Alongside workshops exploring intergenerational trauma, autism, postpartum depression and 2SLGBTQ issues, participants could schedule individual sessions with healers like Chisasibi’s Harry Snowboy. While Snowboy has been involved with the conference for many years, this year his daughter Vanessa Snowboy also offered healing sessions plus a workshop about overcoming sexual and domestic violence.
“This is the first time I shared the deep details of my story,” Vanessa told the Nation. “I think my mom gave me the idea to talk about the courage I had to come out of it. People said I gave them courage to share their story as well.”
Vanessa was sexually assaulted by three men at a powwow, who were traditional dancers and well respected in the community. She believes it’s important to discuss the background of her abusers because she knows victims sometimes fear the backlash about calling out influential community members.
After this incident, Vanessa began drinking heavily and trying to hurt other men by taking them from their wives or girlfriends. She hit rock bottom in 2016, suffering all types of abuse from an ex-boyfriend who once left her so badly beaten in the snow that she might have frozen to death if she hadn’t been found in time.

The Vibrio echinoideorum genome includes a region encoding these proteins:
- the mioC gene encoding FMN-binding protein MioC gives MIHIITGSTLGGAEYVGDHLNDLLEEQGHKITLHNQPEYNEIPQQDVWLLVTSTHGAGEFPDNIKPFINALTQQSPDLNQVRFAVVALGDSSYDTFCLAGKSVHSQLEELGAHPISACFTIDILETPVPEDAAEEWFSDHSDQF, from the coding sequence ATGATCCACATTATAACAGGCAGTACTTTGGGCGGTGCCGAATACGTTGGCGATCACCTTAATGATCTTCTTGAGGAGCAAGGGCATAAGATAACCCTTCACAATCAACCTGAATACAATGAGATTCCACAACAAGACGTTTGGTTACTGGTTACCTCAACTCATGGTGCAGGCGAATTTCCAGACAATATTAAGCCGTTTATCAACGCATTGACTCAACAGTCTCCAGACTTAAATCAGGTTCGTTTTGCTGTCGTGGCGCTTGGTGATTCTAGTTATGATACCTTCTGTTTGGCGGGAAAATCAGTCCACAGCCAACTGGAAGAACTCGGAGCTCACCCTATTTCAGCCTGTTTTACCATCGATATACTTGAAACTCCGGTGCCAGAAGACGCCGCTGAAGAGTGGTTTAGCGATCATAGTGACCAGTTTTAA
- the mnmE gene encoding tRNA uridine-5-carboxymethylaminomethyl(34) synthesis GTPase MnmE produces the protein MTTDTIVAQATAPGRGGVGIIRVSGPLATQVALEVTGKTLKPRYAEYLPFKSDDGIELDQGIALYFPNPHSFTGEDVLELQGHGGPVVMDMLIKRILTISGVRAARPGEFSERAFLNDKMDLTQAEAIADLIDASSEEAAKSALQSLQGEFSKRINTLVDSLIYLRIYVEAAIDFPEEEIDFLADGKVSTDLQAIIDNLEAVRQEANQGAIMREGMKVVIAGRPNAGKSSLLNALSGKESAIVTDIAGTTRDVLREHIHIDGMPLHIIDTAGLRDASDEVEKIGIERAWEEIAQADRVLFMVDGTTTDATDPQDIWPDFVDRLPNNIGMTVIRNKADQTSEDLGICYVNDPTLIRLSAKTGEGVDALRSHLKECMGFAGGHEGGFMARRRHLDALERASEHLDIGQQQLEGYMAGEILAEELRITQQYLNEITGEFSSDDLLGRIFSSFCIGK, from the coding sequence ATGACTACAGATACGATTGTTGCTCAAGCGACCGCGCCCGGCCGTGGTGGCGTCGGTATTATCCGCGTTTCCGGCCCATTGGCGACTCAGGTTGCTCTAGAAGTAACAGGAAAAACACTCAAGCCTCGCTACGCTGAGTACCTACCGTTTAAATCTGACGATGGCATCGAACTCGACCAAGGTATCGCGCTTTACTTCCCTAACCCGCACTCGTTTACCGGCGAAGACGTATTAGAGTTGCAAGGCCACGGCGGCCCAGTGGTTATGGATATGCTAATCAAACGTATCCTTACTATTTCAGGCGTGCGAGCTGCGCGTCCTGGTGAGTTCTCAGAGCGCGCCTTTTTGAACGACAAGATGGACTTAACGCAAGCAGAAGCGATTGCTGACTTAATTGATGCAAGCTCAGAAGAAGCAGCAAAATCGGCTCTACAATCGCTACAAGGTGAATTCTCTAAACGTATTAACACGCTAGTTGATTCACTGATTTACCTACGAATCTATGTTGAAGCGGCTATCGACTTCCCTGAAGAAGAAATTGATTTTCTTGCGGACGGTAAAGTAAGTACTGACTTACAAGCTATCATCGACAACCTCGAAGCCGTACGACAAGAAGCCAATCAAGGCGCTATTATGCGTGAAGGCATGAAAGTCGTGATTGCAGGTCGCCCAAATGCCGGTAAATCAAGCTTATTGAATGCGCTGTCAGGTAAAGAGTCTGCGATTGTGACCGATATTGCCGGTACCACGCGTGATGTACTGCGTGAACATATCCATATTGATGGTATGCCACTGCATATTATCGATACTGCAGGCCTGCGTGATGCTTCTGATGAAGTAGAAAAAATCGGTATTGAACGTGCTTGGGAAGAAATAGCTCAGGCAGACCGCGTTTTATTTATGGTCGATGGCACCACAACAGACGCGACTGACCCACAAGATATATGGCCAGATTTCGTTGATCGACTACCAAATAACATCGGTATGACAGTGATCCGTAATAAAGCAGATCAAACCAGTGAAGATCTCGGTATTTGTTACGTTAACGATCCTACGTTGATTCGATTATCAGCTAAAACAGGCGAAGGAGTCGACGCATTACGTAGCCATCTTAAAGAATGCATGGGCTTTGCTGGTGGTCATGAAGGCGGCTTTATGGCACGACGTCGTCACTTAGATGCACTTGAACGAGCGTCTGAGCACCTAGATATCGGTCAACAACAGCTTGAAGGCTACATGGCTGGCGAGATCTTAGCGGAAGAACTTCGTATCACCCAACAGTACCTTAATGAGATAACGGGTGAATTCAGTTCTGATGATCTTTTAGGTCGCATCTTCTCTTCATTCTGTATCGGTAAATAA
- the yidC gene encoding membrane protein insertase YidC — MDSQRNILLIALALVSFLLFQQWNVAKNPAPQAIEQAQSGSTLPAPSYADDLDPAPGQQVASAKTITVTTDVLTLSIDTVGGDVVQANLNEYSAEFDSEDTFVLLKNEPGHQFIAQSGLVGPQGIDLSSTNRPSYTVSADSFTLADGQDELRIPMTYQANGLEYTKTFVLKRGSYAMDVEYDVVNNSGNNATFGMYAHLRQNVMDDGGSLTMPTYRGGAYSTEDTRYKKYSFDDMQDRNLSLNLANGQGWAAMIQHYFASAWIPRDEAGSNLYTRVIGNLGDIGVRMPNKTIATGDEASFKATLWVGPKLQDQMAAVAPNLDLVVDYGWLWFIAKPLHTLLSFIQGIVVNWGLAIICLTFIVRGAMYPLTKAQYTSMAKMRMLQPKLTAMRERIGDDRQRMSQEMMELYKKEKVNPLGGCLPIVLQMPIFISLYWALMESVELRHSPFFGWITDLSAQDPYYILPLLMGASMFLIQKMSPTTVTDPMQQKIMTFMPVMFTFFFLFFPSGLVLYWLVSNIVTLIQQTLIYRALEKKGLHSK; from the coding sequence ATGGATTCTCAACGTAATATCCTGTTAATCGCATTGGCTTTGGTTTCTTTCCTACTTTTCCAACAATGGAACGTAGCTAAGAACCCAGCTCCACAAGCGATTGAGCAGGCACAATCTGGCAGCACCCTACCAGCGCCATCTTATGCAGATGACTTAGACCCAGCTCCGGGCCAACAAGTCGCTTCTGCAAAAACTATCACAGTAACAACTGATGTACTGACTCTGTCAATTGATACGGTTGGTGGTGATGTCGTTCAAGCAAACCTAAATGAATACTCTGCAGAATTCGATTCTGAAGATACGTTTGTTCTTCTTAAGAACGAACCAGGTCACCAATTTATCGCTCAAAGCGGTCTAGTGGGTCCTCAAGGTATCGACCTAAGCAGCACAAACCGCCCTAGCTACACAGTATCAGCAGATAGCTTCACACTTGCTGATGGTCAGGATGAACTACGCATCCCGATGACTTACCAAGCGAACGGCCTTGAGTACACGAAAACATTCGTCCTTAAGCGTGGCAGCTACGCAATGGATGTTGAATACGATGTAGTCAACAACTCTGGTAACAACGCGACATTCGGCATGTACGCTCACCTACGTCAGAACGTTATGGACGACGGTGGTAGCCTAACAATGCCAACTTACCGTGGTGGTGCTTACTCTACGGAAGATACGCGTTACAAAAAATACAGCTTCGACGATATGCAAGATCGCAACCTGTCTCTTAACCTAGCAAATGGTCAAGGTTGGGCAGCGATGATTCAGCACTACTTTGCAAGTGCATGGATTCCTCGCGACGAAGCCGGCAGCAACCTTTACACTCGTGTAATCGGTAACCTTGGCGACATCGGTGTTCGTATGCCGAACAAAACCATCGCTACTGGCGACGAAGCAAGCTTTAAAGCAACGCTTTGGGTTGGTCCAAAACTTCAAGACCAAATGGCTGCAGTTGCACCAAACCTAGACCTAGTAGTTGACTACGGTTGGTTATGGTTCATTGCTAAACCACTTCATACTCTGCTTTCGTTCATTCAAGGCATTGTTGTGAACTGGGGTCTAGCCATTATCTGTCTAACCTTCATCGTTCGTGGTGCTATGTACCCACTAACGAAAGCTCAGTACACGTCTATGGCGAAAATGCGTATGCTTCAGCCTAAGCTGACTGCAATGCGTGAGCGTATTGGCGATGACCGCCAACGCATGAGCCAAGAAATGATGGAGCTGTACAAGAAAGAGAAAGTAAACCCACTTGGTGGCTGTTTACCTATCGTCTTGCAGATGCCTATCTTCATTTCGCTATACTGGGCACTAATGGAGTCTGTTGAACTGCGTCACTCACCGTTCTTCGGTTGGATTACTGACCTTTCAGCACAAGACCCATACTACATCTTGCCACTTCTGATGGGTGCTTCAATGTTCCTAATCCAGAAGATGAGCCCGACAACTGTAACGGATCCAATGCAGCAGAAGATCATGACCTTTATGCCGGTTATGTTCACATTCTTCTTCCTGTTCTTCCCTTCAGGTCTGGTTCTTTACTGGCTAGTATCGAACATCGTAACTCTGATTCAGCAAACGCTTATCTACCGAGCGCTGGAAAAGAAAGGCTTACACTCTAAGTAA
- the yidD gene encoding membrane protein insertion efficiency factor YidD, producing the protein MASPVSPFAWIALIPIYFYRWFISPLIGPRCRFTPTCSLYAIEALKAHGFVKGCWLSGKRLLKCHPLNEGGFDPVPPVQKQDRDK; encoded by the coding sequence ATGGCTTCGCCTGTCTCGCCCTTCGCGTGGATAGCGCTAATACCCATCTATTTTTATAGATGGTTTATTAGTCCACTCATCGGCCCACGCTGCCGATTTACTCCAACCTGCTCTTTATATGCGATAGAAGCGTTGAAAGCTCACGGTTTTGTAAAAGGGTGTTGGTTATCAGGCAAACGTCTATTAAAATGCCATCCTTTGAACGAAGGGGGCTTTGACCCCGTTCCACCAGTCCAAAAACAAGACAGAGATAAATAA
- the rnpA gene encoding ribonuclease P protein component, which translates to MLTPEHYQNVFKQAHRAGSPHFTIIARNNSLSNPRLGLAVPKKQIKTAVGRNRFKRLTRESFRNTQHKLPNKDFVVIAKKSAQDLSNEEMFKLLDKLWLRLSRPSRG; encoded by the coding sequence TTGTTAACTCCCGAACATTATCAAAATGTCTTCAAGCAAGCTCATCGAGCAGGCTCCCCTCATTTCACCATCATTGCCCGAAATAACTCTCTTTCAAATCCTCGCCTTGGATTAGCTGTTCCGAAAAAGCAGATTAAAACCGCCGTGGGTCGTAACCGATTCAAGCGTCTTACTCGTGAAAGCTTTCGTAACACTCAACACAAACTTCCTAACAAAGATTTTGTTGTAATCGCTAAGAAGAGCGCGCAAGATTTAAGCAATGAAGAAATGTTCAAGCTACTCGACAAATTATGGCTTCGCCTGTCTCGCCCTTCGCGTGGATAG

“I still feel very sorry for what I’ve done to people, destroying families because I thought the only thing men were good for was to hurt me,” admitted Vanessa. “I’ve been sober going on five years now. I’ve come a long way from who I was and what happened to me. For people who went through similar things, there is hope and help out there.”
Now applying to university sociology programs with hopes of working in prisons, the 27-year-old no longer carries hatred in her heart and has worked hard to become the person she needed when she was 20. While her healing journey continues, Vanessa said she had to forgive her abusers to move forward.
“Even though it might not seem like it, there’s somebody out there who believes you,” said Vanessa. “When I first shared my story, my close friends who were close with my abusers showed me that respect. They’re still my friends today. I can always be that someone you can tell anything to – that someone you might need right now.”